• Not every park or forest in the West is listed. This is a selective list focused on areas with high-elevation trails (generally 5,000 feet and higher). So, for example, Utah's hot-weather parks (Zion, Arches, Capitol Reef and Canyonlands) are not listed.

• Not every park or forest mentioned in this list offers regularly updated trail reports. We note those that do by putting the words trail conditions in boldface type.

• Many forests, and even some parks, operate on shoestring budgets and lack the staff to maintain online trail reports. In such cases, give office personnel a call at the phone numbers provided. They consistently make good-faith efforts to provide current information. Just please understand the people answering phones are often office-bound and do not have first-hand knowledge of trail conditions. Ask if a wilderness ranger might be in the office when you call and see if you can speak to that person.

• We assembled this list on the presumption that official government sites are likely to be the most reliable and consistently updated information resources. Some nongovernment sites we find useful include:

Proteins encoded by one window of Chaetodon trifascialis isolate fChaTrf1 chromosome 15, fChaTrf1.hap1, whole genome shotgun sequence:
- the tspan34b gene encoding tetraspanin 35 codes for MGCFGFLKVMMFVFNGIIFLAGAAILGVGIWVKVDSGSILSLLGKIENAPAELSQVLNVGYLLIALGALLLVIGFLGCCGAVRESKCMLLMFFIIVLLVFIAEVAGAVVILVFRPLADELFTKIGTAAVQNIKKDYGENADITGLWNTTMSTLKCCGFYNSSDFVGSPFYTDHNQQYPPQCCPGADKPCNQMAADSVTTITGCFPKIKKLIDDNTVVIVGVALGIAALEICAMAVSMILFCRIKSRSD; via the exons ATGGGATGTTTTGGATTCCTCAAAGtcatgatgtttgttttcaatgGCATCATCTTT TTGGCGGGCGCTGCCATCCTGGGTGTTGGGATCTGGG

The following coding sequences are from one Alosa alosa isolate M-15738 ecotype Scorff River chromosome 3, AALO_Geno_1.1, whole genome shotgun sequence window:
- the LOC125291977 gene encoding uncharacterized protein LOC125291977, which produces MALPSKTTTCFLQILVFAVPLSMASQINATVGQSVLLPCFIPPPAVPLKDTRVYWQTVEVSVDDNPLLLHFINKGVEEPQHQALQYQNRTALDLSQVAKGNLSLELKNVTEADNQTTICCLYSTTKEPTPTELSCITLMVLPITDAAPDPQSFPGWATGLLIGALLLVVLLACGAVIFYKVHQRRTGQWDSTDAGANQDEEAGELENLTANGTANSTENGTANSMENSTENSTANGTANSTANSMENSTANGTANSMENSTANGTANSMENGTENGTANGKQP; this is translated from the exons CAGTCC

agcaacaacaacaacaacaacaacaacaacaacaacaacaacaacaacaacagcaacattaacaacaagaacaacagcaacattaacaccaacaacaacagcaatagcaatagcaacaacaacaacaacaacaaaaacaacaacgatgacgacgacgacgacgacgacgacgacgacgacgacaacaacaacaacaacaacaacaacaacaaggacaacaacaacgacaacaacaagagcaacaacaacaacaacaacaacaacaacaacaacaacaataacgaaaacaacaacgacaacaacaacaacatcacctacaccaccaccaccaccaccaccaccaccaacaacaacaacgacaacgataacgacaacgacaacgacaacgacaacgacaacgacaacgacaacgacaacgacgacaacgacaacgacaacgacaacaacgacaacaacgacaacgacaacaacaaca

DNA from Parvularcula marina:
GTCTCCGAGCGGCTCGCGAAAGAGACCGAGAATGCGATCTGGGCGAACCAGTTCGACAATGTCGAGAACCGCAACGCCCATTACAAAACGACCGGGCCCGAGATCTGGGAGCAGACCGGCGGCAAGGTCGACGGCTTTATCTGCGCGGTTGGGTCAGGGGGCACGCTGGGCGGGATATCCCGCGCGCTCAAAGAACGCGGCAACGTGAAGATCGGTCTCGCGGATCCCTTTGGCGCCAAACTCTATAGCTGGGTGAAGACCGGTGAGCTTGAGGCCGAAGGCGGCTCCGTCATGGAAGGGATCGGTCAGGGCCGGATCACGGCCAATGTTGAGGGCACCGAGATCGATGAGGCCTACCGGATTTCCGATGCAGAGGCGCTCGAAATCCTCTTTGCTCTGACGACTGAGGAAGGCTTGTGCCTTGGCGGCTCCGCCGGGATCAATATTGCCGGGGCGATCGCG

• SummitPost, principally a mountaineering site
• Washington Trails Association
• New England Trails Conditions
• Pinedale (Wyo.) Online, for info on trails in the Wind River Range

If you know of others that have benefited you, please feel free to share. How are trail conditions in your favorite hiking spots?

Finally, a list of new guidebooks that have recently reached REI:

book• Hiking Colorado's Front Range (2nd edition), by Bob D'Antonio
Colorado Adventure Guide, Northern Edition, by Charlie Nuttelman. 
• Hiking Glacier and Waterton Lakes National Parks (4th edition), by Erik Molvar
• Hiking Wyoming's Wind River Range (2nd edition), by Ron/Beth Adkinson
• Best Hikes Near Salt Lake City, by Lori J. Lee
• Sedona Rocks! A Climber's Guide, by David Bloom and Erik Wolfe
• Best Climbs: Cascade Volcanoes, by Jeff Smoot
60 Hikes within 60 Miles: Minneapolis and St. Paul, by Tom Watson
• Best Tent Camping: New England, by Lafe Low 

Trail photos © by T.D. Wood.

Posted on at 4:38 PM

Tagged: national parks and trail conditions